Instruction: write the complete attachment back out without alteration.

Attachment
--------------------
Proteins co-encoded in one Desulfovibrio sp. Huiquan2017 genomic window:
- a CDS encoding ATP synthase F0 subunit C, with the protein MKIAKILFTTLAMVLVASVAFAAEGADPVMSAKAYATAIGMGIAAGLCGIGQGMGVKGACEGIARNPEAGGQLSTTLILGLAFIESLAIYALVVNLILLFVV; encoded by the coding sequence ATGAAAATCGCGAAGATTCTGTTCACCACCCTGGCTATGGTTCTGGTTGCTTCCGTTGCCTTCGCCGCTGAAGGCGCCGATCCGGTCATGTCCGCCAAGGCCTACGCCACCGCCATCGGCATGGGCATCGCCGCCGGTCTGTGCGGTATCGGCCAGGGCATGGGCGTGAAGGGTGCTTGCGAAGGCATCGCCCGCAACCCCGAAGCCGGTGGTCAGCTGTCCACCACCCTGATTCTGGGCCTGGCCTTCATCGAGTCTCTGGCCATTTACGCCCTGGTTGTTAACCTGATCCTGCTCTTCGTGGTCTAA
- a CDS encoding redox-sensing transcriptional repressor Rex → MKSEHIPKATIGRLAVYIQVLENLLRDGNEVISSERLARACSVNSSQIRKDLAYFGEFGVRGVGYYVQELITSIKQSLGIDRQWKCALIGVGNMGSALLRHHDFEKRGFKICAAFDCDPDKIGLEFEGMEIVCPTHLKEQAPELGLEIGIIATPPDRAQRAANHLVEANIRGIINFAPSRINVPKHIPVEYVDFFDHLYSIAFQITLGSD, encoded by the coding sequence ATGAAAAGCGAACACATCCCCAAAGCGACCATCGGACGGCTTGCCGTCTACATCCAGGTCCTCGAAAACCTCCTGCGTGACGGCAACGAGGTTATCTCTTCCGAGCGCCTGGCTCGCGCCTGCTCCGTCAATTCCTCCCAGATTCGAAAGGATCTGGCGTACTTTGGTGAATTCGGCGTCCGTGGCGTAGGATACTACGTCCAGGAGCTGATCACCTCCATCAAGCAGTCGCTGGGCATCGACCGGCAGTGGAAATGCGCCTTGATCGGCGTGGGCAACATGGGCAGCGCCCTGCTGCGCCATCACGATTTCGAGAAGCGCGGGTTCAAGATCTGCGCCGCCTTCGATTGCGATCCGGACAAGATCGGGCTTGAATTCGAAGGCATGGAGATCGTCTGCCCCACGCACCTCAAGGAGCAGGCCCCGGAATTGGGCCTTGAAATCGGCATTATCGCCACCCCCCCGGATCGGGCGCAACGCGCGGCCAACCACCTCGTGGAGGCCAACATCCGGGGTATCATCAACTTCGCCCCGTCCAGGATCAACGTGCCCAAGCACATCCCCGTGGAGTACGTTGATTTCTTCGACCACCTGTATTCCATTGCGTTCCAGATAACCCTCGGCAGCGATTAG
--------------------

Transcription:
Proteins co-encoded in one Desulfovibrio sp. Huiquan2017 genomic window:
- a CDS encoding ATP synthase F0 subunit C, with the protein MKIAKILFTTLAMVLVASVAFAAEGADPVMSAKAYATAIGMGIAAGLCGIGQGMGVKGACEGIARNPEAGGQLSTTLILGLAFIESLAIYALVVNLILLFVV; encoded by the coding sequence ATGAAAATCGCGAAGATTCTGTTCACCACCCTGGCTATGGTTCTGGTTGCTTCCGTTGCCTTCGCCGCTGAAGGCGCCGATCCGGTCATGTCCGCCAAGGCCTACGCCACCGCCATCGGCATGGGCATCGCCGCCGGTCTGTGCGGTATCGGCCAGGGCATGGGCGTGAAGGGTGCTTGCGAAGGCATCGCCCGCAACCCCGAAGCCGGTGGTCAGCTGTCCACCACCCTGATTCTGGGCCTGGCCTTCATCGAGTCTCTGGCCATTTACGCCCTGGTTGTTAACCTGATCCTGCTCTTCGTGGTCTAA
- a CDS encoding redox-sensing transcriptional repressor Rex → MKSEHIPKATIGRLAVYIQVLENLLRDGNEVISSERLARACSVNSSQIRKDLAYFGEFGVRGVGYYVQELITSIKQSLGIDRQWKCALIGVGNMGSALLRHHDFEKRGFKICAAFDCDPDKIGLEFEGMEIVCPTHLKEQAPELGLEIGIIATPPDRAQRAANHLVEANIRGIINFAPSRINVPKHIPVEYVDFFDHLYSIAFQITLGSD, encoded by the coding sequence ATGAAAAGCGAACACATCCCCAAAGCGACCATCGGACGGCTTGCCGTCTACATCCAGGTCCTCGAAAACCTCCTGCGTGACGGCAACGAGGTTATCTCTTCCGAGCGCCTGGCTCGCGCCTGCTCCGTCAATTCCTCCCAGATTCGAAAGGATCTGGCGTACTTTGGTGAATTCGGCGTCCGTGGCGTAGGATACTACGTCCAGGAGCTGATCACCTCCATCAAGCAGTCGCTGGGCATCGACCGGCAGTGGAAATGCGCCTTGATCGGCGTGGGCAACATGGGCAGCGCCCTGCTGCGCCATCACGATTTCGAGAAGCGCGGGTTCAAGATCTGCGCCGCCTTCGATTGCGATCCGGACAAGATCGGGCTTGAATTCGAAGGCATGGAGATCGTCTGCCCCACGCACCTCAAGGAGCAGGCCCCGGAATTGGGCCTTGAAATCGGCATTATCGCCACCCCCCCGGATCGGGCGCAACGCGCGGCCAACCACCTCGTGGAGGCCAACATCCGGGGTATCATCAACTTCGCCCCGTCCAGGATCAACGTGCCCAAGCACATCCCCGTGGAGTACGTTGATTTCTTCGACCACCTGTATTCCATTGCGTTCCAGATAACCCTCGGCAGCGATTAG